One of the highest praises I get in my work as a photographer is this: “I normally don’t like pictures of myself, but I love the ones you took!” When I hear it through the privacy of an email, I let myself smile so big my cheeks hurt; when I hear it in person, I sort-of scuff my toes in an arc on the ground and say, “Aw, shucks. I’m so glad.”
It occurred to me at some point that I was hearing this both from people who’d never had professional photos taken before and people who’d had photos taken often. It would have made sense to hear this from my subjects who weren’t used to having photos taken in general… but what about the other ones?
I started listening more closely, to see if there was some specific, consistent thread tying together the photos that stood out to my happiest clients. Apart from trying to make my subjects feel totally at ease (so I could capture genuine laughter instead forced smiles), and being conscientious to ask questions that gave me an advantage (such as, “Is there anything you’re self-conscious about? Do you have a preferred side of your face? What’s your favorite physical trait?”), when I listened closely to their feedback I realized the steps I take during post-processing were some of the most valued measures in my process.
My clients didn’t realize it, but in between the lines, that’s what they were telling me.
Just to be sure, I looked at other local photographers’ work to confirm that these few steps I always take were truly setting me apart, and to my surprise, I seemed to be the only photographer in my area consistently doing the 5 things I outline below. If you’re a photographer, or even if you aren’t, perhaps you will enjoy learning what they are, and the thought process behind them.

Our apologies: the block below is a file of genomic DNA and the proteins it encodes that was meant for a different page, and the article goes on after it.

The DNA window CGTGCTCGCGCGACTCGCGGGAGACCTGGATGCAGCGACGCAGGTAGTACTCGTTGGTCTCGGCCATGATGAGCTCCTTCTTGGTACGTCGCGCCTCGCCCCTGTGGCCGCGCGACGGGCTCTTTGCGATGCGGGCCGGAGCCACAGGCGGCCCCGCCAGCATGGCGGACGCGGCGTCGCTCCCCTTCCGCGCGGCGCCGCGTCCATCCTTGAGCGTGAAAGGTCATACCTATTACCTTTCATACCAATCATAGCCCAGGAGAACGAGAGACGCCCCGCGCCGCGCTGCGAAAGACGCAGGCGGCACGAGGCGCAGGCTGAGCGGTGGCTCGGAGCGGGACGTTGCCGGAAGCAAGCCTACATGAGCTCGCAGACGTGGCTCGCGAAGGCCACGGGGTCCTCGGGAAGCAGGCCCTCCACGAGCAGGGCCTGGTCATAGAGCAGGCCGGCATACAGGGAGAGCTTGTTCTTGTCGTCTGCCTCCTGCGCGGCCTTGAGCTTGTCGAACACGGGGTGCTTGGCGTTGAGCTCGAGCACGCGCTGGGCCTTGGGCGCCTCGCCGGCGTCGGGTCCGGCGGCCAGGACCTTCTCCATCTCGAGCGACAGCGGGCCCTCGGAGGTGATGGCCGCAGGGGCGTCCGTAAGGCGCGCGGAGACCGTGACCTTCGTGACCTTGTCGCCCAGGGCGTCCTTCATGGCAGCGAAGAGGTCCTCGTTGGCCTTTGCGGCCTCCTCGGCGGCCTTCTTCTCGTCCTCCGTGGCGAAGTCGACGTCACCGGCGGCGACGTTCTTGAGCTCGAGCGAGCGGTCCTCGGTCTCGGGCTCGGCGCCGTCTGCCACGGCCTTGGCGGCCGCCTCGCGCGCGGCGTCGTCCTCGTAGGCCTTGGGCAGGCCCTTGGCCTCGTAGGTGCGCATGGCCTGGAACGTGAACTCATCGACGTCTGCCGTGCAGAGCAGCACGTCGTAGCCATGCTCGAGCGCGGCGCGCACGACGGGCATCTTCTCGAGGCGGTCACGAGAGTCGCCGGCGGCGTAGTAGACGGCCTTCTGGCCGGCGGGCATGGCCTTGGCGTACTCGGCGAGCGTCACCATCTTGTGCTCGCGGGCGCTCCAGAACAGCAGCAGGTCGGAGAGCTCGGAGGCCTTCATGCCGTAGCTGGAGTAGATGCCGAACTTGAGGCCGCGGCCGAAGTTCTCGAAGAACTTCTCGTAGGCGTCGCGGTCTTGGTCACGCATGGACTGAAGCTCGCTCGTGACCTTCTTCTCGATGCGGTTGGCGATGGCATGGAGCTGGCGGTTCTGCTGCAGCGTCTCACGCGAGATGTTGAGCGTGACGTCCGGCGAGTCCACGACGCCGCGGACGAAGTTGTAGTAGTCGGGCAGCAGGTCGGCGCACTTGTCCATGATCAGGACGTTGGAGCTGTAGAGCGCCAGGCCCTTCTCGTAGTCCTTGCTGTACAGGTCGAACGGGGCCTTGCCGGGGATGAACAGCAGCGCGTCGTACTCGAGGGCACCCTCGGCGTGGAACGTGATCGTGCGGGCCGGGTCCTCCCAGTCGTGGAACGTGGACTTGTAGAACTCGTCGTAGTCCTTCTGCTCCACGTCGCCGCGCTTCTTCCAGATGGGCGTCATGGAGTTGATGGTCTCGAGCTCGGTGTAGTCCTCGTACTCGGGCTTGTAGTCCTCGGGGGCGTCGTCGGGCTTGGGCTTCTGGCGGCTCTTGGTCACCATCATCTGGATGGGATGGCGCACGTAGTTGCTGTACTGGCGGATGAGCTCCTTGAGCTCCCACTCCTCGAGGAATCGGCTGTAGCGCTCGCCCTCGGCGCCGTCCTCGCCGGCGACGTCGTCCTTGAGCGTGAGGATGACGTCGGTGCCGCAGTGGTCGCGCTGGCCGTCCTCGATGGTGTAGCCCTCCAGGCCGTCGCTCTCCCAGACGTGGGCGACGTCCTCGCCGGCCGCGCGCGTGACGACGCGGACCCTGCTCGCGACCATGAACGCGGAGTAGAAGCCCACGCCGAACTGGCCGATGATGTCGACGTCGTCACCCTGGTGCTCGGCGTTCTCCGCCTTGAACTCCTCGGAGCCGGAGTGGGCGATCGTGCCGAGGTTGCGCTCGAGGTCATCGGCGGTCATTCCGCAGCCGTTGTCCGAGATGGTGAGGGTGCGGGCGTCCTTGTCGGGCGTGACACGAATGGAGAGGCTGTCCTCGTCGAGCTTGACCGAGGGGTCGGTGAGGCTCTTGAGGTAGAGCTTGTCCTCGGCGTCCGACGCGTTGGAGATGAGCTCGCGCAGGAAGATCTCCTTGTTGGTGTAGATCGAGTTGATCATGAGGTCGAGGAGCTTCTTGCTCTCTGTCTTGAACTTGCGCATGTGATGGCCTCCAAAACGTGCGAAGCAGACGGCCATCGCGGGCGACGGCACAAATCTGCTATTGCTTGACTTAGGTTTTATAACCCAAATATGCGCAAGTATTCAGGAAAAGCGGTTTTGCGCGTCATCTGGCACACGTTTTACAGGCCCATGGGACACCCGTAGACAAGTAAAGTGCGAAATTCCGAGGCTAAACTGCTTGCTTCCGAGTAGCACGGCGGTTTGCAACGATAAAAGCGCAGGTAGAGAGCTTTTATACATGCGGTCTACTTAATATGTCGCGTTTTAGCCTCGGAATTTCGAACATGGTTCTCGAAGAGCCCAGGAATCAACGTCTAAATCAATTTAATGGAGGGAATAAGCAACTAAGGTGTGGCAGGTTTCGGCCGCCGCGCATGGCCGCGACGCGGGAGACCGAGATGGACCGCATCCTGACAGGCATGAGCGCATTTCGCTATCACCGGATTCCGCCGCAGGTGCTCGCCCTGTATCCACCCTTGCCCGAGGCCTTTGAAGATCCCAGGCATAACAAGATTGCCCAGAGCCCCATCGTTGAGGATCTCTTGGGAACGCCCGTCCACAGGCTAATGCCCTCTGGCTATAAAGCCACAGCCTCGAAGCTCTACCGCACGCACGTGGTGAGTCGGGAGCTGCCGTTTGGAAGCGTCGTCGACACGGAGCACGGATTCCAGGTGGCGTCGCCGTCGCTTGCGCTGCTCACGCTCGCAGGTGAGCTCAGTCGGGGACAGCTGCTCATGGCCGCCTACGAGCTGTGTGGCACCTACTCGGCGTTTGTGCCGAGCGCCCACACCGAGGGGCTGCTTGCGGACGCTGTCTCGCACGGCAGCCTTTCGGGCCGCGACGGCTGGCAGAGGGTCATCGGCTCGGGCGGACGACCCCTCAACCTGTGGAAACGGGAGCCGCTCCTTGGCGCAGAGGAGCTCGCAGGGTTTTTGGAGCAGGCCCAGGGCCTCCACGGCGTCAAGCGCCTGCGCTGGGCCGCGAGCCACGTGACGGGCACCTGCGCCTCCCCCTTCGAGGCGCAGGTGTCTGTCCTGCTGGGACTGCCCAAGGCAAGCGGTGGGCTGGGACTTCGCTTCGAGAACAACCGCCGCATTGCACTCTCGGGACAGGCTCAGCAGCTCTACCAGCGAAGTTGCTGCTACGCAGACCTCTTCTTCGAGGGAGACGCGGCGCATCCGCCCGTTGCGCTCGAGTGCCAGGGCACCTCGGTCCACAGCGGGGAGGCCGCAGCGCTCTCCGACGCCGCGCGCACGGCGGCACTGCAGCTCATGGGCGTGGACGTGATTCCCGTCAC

5 Uncommon Editing Steps I Take in Lightroom
Step #1: I adjust the white balance (the hue of the photo), and then I add warmth.
Why: Warm hues psychologically make us feel happier.
In real life, we tend to be more drawn to people with a little sun-kissed skin, light on their face, and clothing colors that fall on the warm side of the spectrum. On a subconscious level, we associate reds, oranges, and yellows (and the colors in between, like coral and tangerine) with adventure and comfort; seeing these colors releases chemicals in our brains that allow us to loosen up a bit, feel daring enough to take a few risks.
I personally think this has to do with the seasons. In the summertime, the days are longer, and it’s a time of year that we make positive memories. Trips to the beach or the pool; late-night campfires with friends; summer flings. So seeing ourselves in pictures that look slightly “golden hour”—even if they were taken in the morning—allows us to see our best, most laid-back and fun-loving selves.
For this step I use the eyedropper tool on a gray card or a neutral area, then adjust the temperature slider about 200 degrees in the “warm” direction.
Step #2: I get rid of undereye circles.
Why: In real life, we would hardly ever notice them, but in photos, they always stand out.
Photography can be very cruel for a variety of reasons:
For one, it’s a mere two-dimensional representation of reality, and being so, many, many aspects of the “real life” experience are lost. Two, by design, photography is a detection of where the light falls and the colors that it reflects. Absence of light is often particularly harsh in photos, because photography is the art and science of capturing light, not darkness. Three, subjects of photos don’t move (well, not outside of Harry Potter, anyway), which means that facial expressions and the movement of light that occurs when someone laughs or reacts is never perfectly captured.
Basically, people just look better in real life than they do in pictures. I find that things like undereye circles, the crevices around the nostrils, the upper lip, and the dip between the lips and chin always look much darker in photos than they do in real life… so I brighten those spaces up a bit. Usually I do this with the adjustment brush by boosting the white levels, taking out a bit of the black, and knocking a couple points off the “Dehaze” slider.